Water pump - May last the life of your vehicle, or it may fail after 6 to 8 years of driving. The shaft seal inside the water pump wears, and eventually starts to leak. The loss of coolant will cause your engine to overheat.

Fuses - You may never have to replace a fuse on your vehicle, but fuses are a frequently replaced item because of electrical problems. Fuses protect againt current overloads, so if a fuse has failed the circuit or component that the fuse protects may have a short or overload. Replacement fuses MUST be the SAME AMP RATING as the original fuse. Never substitute a fuse with a higher amp rating as this may increase the risk of a car fire!

Engine Sensors - Most sensors should last upwards of 150,000 miles, but accumulated time and mileage can cause some sensors to fail much sooner. A bad sensor will usually turn on the Check Engine Light and set a fault code. Oxygen sensors on late model cars should usually last upwards of 100,000 miles, but may be fouled at any mileage by coolant leaks or an engine that is burning oil. Throttle position sensors can develop worn spots causing erratic readings. Crankshaft Position Sensors can develop internal cracks or shorts from exposure to engine heat that affect their output. Same for coolant sensors. Mass airflow sensors may become contaminated with dirt or fuel varnish.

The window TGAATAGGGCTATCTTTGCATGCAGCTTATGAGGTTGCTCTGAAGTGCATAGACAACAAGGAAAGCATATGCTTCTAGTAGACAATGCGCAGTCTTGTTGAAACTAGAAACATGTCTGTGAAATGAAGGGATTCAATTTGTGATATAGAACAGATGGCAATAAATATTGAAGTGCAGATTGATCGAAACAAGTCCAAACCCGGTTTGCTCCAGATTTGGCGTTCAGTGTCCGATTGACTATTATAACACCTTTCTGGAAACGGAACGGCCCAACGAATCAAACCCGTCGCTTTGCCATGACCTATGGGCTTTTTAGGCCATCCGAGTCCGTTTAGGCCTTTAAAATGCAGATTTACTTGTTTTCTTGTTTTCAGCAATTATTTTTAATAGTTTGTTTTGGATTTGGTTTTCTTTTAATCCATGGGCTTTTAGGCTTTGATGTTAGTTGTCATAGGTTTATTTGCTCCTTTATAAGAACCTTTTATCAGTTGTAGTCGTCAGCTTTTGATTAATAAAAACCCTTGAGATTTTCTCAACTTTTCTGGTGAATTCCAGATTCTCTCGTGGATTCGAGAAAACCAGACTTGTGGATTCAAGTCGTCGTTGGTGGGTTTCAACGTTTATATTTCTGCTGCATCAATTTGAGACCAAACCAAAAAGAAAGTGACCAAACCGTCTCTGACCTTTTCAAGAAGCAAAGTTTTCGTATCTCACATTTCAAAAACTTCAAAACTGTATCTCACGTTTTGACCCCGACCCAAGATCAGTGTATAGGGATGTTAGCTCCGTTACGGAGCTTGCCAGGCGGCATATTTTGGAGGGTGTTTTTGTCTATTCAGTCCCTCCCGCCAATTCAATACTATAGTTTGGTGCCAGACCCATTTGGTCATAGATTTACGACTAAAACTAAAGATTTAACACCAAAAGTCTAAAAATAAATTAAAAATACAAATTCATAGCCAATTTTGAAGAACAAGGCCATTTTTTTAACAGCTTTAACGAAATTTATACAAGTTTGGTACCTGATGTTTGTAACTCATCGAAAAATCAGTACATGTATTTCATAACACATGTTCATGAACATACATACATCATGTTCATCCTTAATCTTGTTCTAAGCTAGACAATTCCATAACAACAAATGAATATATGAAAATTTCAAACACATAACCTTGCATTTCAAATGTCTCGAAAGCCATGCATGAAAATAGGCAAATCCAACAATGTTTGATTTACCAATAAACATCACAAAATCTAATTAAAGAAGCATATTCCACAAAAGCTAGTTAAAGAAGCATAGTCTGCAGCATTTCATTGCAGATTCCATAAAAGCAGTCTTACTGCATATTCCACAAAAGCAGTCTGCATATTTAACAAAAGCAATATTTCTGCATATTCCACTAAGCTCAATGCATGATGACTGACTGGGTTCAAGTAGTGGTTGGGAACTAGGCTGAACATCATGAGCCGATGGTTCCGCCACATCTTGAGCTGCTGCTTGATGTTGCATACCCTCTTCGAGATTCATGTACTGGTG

Muffler - Most late model original equipment mufflers are stainless steel, and will typically last 10 years or 100,000 miles (or more) depending on environmental exposure to road salt and moisture.

Shocks & Struts - The shocks and struts on many vehicles are NEVER replaced during the life of the vehicle. But after 50,000 to 75,000 miles of driving, many shocks and struts are getting noticeably soft. Replacing these parts is often recommended to restore like-new ride and handling. Shocks and struts may also be replaced at any time to upgrade performance handling.

Clutch - Varies greatly with how the vehicle is driven, but normally should last up to 100,000 miles with normal driving. Towing, aggressive driving and poor driving habits (such as "riding the clutch") can drastically shorten the life of this component.

Automatic Transmission - Should last the life of your vehicle, but may fail at any point from 70,000 miles on. Towing, aggressive driving or anything that causes the transmission to run hotter than normal can shorten its life and lead to failure.